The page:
To talk about Easter is to talk about Christianity, and to talk about Easter in Peru is to talk about a variety of traditions in the country. The most common traditions began during the colonial times when the Spaniards brought their culture, and their religion, to Peru.Continue Reading ›
Last week, I was able to attend the Willow Creek Association Leadership Summit at a satellite location here in Colorado Springs. It was so encouraging to hear many of the speakers talk about the need to lead people toward answering the Biblical mandate to speak up for and care for those in need.
Something Wendy Kopp said at the Summit struck me about how we approach leading others toward caring for those in need.
Wendy Kopp is the founder and CEO of Teach for America, a non-profit that asks college graduates to commit to two years of teaching in under-resourced schools.
She was asked how she approaches asking these graduates — some of who could otherwise accept six-figure jobs — to sacrifice so much, putting aside wealth and “success” to teach in schools many would avoid. She said (and this is paraphrased, as my little hand could only scribble so fast as she answered):
You’re giving people an opportunity to be part of something larger, and of significance — people want that … are we afraid to ask people to sacrifice and set a high bar? Your own personal conviction about the work makes it easy to ask others to sacrifice because you’re giving them a gift that will change their lives.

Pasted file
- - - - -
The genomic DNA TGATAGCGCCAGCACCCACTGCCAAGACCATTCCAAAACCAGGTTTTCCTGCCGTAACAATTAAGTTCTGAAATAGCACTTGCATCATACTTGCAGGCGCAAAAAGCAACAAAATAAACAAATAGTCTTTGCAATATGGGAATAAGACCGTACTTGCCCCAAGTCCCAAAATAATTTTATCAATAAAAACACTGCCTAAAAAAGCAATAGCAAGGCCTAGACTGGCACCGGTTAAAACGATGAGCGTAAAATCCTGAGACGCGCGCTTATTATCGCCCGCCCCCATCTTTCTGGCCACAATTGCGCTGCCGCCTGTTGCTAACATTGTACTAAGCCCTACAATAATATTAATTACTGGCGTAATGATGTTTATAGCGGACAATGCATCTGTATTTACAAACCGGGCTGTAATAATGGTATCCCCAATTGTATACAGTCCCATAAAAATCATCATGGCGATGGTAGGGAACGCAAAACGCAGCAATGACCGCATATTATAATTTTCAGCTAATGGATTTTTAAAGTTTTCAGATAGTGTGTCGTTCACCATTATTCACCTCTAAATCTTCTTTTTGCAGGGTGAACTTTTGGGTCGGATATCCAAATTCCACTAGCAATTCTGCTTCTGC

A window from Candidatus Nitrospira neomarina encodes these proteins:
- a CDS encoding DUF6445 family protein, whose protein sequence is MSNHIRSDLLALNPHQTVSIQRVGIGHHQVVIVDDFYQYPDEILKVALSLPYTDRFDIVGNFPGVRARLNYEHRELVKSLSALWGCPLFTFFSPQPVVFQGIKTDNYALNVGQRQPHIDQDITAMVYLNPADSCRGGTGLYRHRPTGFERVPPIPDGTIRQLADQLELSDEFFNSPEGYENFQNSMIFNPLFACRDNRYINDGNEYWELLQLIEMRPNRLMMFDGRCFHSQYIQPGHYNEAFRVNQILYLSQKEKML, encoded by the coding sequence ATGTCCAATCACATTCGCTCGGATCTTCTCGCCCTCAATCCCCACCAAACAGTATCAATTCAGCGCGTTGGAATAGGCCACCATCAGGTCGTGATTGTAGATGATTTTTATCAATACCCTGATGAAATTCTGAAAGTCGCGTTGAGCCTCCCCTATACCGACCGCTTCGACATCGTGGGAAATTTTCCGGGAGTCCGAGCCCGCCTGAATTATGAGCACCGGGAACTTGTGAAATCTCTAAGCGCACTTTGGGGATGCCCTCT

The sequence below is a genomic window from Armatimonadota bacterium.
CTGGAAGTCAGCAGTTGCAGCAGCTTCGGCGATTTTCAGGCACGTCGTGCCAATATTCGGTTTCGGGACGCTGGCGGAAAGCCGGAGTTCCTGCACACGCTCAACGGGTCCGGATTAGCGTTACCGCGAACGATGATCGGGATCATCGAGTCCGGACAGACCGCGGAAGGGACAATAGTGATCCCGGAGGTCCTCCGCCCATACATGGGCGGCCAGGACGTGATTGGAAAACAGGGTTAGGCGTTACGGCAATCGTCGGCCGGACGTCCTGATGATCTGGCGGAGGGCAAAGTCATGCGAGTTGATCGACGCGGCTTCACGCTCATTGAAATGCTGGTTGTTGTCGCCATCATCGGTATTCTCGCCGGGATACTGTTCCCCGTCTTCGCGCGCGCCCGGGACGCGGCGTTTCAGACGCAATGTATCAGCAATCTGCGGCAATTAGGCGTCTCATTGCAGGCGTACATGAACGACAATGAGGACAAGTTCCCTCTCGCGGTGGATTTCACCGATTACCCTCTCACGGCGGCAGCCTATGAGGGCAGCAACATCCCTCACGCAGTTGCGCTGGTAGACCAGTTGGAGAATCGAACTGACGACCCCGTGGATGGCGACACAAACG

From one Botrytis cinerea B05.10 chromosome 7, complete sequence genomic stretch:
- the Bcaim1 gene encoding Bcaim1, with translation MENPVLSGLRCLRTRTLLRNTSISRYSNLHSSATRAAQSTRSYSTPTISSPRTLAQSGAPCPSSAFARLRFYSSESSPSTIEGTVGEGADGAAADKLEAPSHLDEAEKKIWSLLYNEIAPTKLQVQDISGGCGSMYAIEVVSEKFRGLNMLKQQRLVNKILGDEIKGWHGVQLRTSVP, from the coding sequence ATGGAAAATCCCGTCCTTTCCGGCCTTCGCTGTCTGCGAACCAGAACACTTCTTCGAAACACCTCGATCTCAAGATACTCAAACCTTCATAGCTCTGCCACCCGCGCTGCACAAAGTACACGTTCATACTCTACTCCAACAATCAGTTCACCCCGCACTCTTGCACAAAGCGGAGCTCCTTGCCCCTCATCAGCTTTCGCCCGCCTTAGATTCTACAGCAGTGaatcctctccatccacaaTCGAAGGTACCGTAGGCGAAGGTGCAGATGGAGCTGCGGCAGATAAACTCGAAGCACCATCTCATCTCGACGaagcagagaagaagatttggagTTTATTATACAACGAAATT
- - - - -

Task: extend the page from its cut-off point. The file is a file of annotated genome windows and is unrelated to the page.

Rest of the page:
When we tell others about the opportunities to care for those in need, we might feel like we’re putting a burden on them, but far from burdening them, we’re giving them a gift. We’re giving them the opportunity to enter into another aspect of our relationship with Jesus as we follow him.
Several times when talking with someone who has come across the book I wrote about responding to poverty, they say they’re scared to read it. So many are scared of this issue of poverty, and understandably so — it’s big and hairy and complicated. And God might ask us to do scary things.
But I think there’s a third reason people are afraid of poverty — they’re worried a big, fat load of guilt is going to be placed on their shoulders. We’ve been bombarded by so much guilt when it comes to poverty, seeing so many images that evoke guilt and being told “shame on you for drinking that Starbucks instead of caring for a baby.”
Are we guilty for not responding to God’s mandate to care for those in need? Yes, but God hasn’t appointed us as judges of others. He has appointed us as messengers of his grace. And I think when we do approach others not with guilt but with grace, they grasp that helping those in need isn’t about checking off a requirement on our good-Christian to-do list so that we can not feel so guilty. It’s about our relationship with Christ — about following him, obeying him, and knowing him all the more as we become like him in our service to others.
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“He defended the cause of the poor and needy, and so all went well. Is that not what it means to know me?” declares the Lord. (Jeremiah 22:16, NIV, emphasis added)